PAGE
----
The best part is when it comes time to change things later, you simply change a component in the Schmatic, import that change into the PCB and it takes care of the rest!

There are a few learning curves but I picked it up in under an hour. Where as with eagle I never could get it to do what I wanted, how I wanted. They also have great video walk-throughs for Diptrace.

The biggest hurdle I had was drawing the exposed copper pads to soldering springs to and the like, it is not that hard to do, just took some creative thinking to get it right.

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I downloaded diptrace but the first component I needed was not in the database. With these programs, do you need to import the components you need? The component I needed was the TP4056.

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LightRider wrote:
I downloaded diptrace but the first component I needed was not in the database. With these programs, do you need to import the components you need? The component I needed was the TP4056.

You can generally find components online but there is another program that is part of the diptrace “suite” that allows you to build a new component from the data sheet easily.

Although honestly for what we do, all that really matters is that it is the right type of component so the schematic shows the right symbol (although this is not even a must as long as you are only making the layout for yourself).

The one thing that must match is the package of the component, in your case SOP-8. As long as you find a component with an SOP-8 package it will work fine. There are a few ways to search the database as well, some work better then others for finding specific parts and you can also search by package as well.

On a common package like that you can pick a random component in that package, we don’t generally care about the exacts of the components, that is more for mainstream production. As long as the package is correct and you properly connect the pins it will work.

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Here is a picture of a badly laid out tripledown schematic done in diptrace as a test:

Here it is imported into the PCB design I was also using as a test, rough but you get the idea.

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Ok. I may not be searching correctly as there are many components I cannot find. Such as the attiny. I’ll keep working with it some more. I really don’t know enough to be asking the appropriate questions.

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LightRider wrote:
Ok. I may not be searching correctly as there are many components I cannot find. Such as the attiny. I’ll keep working with it some more. I really don’t know enough to be asking the appropriate questions.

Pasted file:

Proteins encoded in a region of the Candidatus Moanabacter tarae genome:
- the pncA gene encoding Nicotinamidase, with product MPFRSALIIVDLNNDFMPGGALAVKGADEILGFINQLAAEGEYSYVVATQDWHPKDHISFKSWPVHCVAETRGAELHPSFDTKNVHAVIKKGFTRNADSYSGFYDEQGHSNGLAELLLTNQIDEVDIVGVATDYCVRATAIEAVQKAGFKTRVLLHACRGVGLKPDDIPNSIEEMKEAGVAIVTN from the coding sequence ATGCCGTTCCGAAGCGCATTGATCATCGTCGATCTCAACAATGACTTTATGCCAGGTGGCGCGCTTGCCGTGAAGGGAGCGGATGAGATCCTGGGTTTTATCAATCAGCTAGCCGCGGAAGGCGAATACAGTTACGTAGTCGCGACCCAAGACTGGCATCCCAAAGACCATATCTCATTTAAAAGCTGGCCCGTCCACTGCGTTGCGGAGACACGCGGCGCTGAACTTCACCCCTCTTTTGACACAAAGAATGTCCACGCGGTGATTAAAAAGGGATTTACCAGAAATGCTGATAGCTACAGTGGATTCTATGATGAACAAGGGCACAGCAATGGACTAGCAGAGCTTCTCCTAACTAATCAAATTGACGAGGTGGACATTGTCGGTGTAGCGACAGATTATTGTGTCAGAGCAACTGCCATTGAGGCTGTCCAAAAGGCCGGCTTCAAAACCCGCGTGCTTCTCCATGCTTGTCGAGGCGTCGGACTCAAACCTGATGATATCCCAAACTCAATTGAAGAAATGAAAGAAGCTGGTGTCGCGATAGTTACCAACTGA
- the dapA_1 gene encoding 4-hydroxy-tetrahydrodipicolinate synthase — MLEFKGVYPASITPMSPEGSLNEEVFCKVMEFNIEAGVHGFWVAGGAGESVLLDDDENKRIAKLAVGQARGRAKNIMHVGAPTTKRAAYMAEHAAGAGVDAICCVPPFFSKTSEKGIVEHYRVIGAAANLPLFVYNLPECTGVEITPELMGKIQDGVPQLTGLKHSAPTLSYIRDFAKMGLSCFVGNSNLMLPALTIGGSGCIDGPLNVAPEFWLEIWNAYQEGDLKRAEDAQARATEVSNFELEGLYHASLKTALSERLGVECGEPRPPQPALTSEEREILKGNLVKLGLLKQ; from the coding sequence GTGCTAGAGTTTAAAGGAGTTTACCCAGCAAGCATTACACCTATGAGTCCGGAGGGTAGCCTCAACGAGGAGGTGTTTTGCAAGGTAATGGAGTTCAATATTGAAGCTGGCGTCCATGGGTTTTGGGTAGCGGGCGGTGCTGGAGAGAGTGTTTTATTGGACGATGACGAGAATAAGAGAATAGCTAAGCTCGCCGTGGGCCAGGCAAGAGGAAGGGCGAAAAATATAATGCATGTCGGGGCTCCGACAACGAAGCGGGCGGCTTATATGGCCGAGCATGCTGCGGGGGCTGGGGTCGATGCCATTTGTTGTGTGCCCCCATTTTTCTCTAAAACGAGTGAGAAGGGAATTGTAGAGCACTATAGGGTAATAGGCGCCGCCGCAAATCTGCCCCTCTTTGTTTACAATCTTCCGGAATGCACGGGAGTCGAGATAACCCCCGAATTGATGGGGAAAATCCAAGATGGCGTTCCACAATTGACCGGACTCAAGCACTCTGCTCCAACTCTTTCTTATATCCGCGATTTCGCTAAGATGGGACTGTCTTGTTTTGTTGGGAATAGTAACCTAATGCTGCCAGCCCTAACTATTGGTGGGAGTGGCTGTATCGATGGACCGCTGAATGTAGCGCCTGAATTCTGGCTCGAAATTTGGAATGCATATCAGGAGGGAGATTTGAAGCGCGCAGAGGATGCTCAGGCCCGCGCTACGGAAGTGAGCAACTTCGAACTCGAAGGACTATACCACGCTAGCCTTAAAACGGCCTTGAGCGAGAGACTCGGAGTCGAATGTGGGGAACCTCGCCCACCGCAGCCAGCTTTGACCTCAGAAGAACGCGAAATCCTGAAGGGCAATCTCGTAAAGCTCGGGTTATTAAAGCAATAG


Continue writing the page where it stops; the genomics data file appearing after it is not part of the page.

Check out the video tour: http://diptrace.com/support/video-guided-tour/

There are lots of videos on youtube as well.

For the Attiny you can find that easily. Simply click on the filter button and then select all libraries in the top menu and enter Attiny in the name search box. Should list a whole bunch of versions of the attiny.

You can narrow the search by adding more filters but to start with just search everything till you get the hang of it.

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Nice via layout TA Wink

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DB Custom wrote:
Nice via layout TA Wink

LOL thanks, yeah I was just tossing them on at first but getting them evenly spaced was proving interesting so I figured why try? You see the results of that.

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Would these changes to the Q8 e-switch driver also improve with clicky drivers?

Starting to work on a 22mm tripledown driver and since I have a bit of extra space figure I might as well toss in the new parts if they would help.

The schematic I was using is above, it is just copied from reverse-engineering PD68’s design into diptrace (obviously there are too many 7135’s to fit on the board and I am sure other mistakes since it was an early experiment but you get the idea)

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Texas_Ace wrote:
Would these changes to the Q8 e-switch driver also improve with clicky drivers?

Well, yes - for all 25/45/85's, might even be a benefit for 13A's. Not sure yet if DEL settled on final values of the caps and resistors though.

Only difference might be in the FET area - we are testing only with the SIR800DP, which I think all mods would equally apply to the SIR404DP (higher performance). For the other FET's, not sure, but can't hurt.

 

For us typical none EE's, it's hard to understand and justify at first. I've built 25 and 85 drivers where things seem to work ok, then seems like same exact build again, and it doesn't work - sometimes the resistor of FET gate to grnd fixes it, sometimes boosting C1 helps, sometimes I need to add a C2 (0.1 uF cap) to fix it. Then again, I'm not doing any of the testing DEL has done of worse case scenarios - high amps, low PWM values, etc., temperature checking of parts, plus the wear+tear part lifetime issues we can't easily test at all.

When the circuit results in spikes that are out of tolerance of part specs in the design, I guess it comes down to rolling the dice -- can you get an acceptable failure rate in mass production? WIll you get a decent life time of usage? Will you be creating a lot of unexpected heat? Will suddenly a new batch from the manufacturer be more sensitive to these out of tolerance voltage spikes than previous batches?

We run across bad drivers on occasion, and assume it's one of the parts, but could be the parts are 100% good, just that one part is more sensitive to bad spikes, or the particular traces or reflow on a board is making the bad spike even worse.